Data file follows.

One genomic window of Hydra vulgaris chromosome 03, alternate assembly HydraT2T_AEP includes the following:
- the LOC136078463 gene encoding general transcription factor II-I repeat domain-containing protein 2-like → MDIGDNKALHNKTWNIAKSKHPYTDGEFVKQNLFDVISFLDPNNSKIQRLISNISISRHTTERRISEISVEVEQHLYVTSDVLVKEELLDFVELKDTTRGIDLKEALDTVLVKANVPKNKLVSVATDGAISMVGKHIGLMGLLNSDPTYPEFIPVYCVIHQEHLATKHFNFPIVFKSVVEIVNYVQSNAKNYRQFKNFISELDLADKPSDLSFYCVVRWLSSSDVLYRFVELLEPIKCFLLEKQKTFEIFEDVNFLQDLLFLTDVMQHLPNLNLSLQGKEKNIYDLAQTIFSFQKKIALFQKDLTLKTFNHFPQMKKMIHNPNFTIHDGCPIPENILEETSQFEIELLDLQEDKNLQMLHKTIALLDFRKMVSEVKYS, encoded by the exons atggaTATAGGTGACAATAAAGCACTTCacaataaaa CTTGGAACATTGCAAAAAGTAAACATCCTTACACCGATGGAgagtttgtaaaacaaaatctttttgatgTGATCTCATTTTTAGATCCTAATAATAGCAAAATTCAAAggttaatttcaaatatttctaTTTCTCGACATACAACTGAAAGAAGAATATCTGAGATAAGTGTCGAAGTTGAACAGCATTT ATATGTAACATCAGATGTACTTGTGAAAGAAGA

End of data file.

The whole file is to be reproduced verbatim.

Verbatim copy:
One genomic window of Hydra vulgaris chromosome 03, alternate assembly HydraT2T_AEP includes the following:
- the LOC136078463 gene encoding general transcription factor II-I repeat domain-containing protein 2-like → MDIGDNKALHNKTWNIAKSKHPYTDGEFVKQNLFDVISFLDPNNSKIQRLISNISISRHTTERRISEISVEVEQHLYVTSDVLVKEELLDFVELKDTTRGIDLKEALDTVLVKANVPKNKLVSVATDGAISMVGKHIGLMGLLNSDPTYPEFIPVYCVIHQEHLATKHFNFPIVFKSVVEIVNYVQSNAKNYRQFKNFISELDLADKPSDLSFYCVVRWLSSSDVLYRFVELLEPIKCFLLEKQKTFEIFEDVNFLQDLLFLTDVMQHLPNLNLSLQGKEKNIYDLAQTIFSFQKKIALFQKDLTLKTFNHFPQMKKMIHNPNFTIHDGCPIPENILEETSQFEIELLDLQEDKNLQMLHKTIALLDFRKMVSEVKYS, encoded by the exons atggaTATAGGTGACAATAAAGCACTTCacaataaaa CTTGGAACATTGCAAAAAGTAAACATCCTTACACCGATGGAgagtttgtaaaacaaaatctttttgatgTGATCTCATTTTTAGATCCTAATAATAGCAAAATTCAAAggttaatttcaaatatttctaTTTCTCGACATACAACTGAAAGAAGAATATCTGAGATAAGTGTCGAAGTTGAACAGCATTT ATATGTAACATCAGATGTACTTGTGAAAGAAGA